Expert perspectives on how to best manage adverse events associated with trastuzumab emtansine while treating patients with breast or gastric cancers.
Sarah Donahue, MPH, NP, AOCNP: Jamie, how common is neuropathy in patients receiving T-DM1 [trastuzumab emtansine]? I think you may have reviewed this, but could you review it now?
Jamie Carroll, APRN, CNP, MSN: In these studies, it’s a pretty common thing for patients to develop peripheral neuropathy. On KATHERINE, the adjuvant study, patients had development of all grades of peripheral neuropathy, up to 32%, so it’s super common. I think it’s important to assess your patients every time you see them. Once they’re metastatic on T-DM1, we don’t tend to see them every 3 weeks. I’ll see my patients at cycle 1, cycle 2, and then usually cycle 4, cycle 6, and then start spacing out from there. I like to correlate visits with their echocardiograms, but I don’t tend to see them every 3 weeks.
I utilize other members of the care team, including the chemotherapy nurses, to ask questions and let me know if patients are having a development of any toxicity from T-DM1. Then obviously at the forefront of the health care team is the patient. It’s important that they let us know if symptoms present, and it’s important that we educate the patient to make sure that they’re aware that they need to tell us if symptoms present.
Sarah Donahue, MPH, NP, AOCNP: I can imagine patients maybe have peripheral neuropathy from their prior line of therapy, so they may be at more risk and potentially somebody you keep a closer eye on.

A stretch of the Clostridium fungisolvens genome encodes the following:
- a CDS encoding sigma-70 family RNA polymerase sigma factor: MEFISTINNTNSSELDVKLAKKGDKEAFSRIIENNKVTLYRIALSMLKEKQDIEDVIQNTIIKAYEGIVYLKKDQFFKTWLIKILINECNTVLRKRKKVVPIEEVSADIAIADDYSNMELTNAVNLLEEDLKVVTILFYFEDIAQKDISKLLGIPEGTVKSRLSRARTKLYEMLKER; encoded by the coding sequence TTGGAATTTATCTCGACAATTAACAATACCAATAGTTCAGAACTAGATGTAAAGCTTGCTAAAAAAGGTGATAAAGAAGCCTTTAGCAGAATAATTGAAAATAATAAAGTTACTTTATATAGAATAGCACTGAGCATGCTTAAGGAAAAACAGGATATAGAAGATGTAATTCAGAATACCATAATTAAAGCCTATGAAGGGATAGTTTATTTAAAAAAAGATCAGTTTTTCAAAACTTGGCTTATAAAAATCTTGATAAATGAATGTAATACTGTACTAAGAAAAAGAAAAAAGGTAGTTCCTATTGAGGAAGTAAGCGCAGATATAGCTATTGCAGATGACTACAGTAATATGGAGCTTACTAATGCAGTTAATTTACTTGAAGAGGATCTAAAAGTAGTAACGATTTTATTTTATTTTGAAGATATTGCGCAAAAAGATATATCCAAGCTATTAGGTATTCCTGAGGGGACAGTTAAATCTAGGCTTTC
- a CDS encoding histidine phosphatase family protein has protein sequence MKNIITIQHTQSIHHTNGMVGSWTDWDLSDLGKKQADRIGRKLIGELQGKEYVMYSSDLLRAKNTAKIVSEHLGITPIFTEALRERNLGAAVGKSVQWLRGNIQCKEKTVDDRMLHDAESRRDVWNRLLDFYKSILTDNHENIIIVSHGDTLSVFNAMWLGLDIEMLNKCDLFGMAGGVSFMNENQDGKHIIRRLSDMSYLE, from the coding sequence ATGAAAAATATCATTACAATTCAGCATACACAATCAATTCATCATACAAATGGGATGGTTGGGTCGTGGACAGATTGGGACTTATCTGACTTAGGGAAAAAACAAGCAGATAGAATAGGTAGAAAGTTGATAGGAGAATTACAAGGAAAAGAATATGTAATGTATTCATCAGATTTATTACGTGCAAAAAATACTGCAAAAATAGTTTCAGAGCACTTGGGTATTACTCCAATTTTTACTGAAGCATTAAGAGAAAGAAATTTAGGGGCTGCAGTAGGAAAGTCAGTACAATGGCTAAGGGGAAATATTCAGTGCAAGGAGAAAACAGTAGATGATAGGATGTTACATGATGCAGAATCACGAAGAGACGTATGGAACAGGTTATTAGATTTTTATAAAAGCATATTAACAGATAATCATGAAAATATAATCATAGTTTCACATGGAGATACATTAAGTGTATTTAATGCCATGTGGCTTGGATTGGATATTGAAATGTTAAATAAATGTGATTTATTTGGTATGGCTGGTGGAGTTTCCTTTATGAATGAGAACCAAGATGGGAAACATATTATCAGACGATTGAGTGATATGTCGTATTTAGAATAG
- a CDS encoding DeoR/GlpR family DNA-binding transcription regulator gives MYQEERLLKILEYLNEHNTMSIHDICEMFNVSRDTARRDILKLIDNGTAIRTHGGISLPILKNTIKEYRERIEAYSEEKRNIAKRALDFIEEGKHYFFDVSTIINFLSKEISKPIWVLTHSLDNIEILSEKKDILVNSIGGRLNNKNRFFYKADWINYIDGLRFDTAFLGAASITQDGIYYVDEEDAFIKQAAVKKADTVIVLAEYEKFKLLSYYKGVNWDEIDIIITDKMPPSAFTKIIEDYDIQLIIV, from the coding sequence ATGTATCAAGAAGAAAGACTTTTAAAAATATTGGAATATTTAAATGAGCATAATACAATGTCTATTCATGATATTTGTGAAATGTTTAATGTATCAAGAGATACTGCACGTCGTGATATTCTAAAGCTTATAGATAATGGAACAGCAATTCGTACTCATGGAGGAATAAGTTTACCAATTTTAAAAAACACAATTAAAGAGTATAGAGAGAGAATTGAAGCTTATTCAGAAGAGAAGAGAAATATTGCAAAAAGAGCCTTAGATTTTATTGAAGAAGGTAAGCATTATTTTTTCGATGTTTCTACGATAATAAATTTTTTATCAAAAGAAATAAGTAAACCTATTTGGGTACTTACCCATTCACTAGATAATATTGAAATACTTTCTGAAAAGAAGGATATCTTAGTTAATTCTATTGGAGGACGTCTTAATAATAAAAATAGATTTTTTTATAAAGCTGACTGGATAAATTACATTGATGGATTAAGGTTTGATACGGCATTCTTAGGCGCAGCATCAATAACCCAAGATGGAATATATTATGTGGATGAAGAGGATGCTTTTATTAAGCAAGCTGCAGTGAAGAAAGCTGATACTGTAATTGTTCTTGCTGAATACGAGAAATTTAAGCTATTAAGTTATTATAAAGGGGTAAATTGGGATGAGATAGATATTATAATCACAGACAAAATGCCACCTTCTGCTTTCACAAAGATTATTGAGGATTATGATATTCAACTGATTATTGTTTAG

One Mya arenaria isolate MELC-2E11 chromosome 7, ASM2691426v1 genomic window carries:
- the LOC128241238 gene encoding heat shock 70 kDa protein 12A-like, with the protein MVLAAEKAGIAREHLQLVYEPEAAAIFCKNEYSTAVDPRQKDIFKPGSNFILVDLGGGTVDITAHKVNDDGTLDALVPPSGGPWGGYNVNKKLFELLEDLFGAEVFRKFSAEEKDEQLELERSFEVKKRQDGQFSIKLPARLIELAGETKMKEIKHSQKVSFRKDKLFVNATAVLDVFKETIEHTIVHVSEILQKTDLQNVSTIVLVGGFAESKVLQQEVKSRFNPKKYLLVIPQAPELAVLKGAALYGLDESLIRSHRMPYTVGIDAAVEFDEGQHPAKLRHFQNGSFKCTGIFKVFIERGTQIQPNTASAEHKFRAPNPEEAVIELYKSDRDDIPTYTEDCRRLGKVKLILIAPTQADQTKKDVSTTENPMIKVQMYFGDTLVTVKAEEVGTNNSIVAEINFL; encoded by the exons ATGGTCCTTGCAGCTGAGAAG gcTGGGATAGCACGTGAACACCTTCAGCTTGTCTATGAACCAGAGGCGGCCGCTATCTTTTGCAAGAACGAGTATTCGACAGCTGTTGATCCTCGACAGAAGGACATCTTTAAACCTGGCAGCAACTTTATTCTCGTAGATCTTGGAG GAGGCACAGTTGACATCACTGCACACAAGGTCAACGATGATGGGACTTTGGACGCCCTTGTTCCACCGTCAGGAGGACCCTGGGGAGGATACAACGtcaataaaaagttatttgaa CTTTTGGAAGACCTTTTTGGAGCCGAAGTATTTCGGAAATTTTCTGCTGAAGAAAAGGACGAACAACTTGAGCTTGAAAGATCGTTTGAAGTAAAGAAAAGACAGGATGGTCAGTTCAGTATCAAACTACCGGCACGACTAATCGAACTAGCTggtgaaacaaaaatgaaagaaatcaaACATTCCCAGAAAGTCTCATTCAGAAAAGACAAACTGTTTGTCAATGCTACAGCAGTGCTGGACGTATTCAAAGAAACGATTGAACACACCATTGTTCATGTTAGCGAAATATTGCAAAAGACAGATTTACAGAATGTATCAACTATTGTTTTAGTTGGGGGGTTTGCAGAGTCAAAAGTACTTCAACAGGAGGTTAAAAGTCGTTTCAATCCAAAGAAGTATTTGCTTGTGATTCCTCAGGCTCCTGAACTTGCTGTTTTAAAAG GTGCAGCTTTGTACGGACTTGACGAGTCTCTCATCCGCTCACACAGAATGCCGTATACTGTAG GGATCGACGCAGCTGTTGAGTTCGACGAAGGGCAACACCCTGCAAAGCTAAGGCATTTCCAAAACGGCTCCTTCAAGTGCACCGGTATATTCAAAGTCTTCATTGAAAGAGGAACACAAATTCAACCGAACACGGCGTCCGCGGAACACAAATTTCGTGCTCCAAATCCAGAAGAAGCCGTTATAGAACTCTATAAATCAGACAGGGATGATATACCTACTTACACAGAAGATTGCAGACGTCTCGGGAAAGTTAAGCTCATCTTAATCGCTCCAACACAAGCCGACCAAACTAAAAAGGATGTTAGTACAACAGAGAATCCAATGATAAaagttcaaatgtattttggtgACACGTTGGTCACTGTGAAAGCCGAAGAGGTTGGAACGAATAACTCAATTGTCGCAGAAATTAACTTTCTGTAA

Theresa Wicklin Gillespie, PhD, MA, RN, FAAN: I was curious, Jamie, about your patient in the case study. I think you said she was working full-time, and I don’t know what the extent of her peripheral neuropathy was at that time, but I was wondering what kind of work she did because it’s not uncommon that the neuropathy can really interfere depending upon the kind of work people are doing.
Jamie Carroll, APRN, CNP, MSN: The patient does not have a job where she’s on her feet all the time. She does have a desk job. Then with COVID-19, she now teleworks. She works from home, so it’s I think easier for her, but her peripheral neuropathy is not too bad. I don’t have peripheral neuropathy, but she states that it’s more of a grade 1, where it’s not affecting her activities of daily living. She’s able to type, she’s able to hold a pencil, and she’s able to put in earrings, zippers, necklaces, which are all questions I ask my patients to determine how bad their neuropathy is.
Sarah Donahue, MPH, NP, AOCNP: What are the other common adverse events observed with T-DM1 in patients with metastatic breast cancer, and how is that managed? I’m seeing patients with, other than neuropathy, having low platelets and elevated liver enzymes as well, so changing the dose if we have to based on that. We do allow with thrombocytopenia for patients to get treatment if their platelets are at 75,000 or above, so we change our cutoff a little to allow them more flexibility. I think that’s normal across the board to have that as the cutoff. I’m not seeing so much neutropenia or anemia, but I do have patients with a bit of fatigue. Like I said earlier, they are really, tolerating this therapy quite well. Maybe some fatigue and a bit of nausea, but you can give them ondansetron or something like that at home and it manages it well, and it usually doesn’t last very long at all. Just a few adverse events, but nothing major that I can recall with my patients.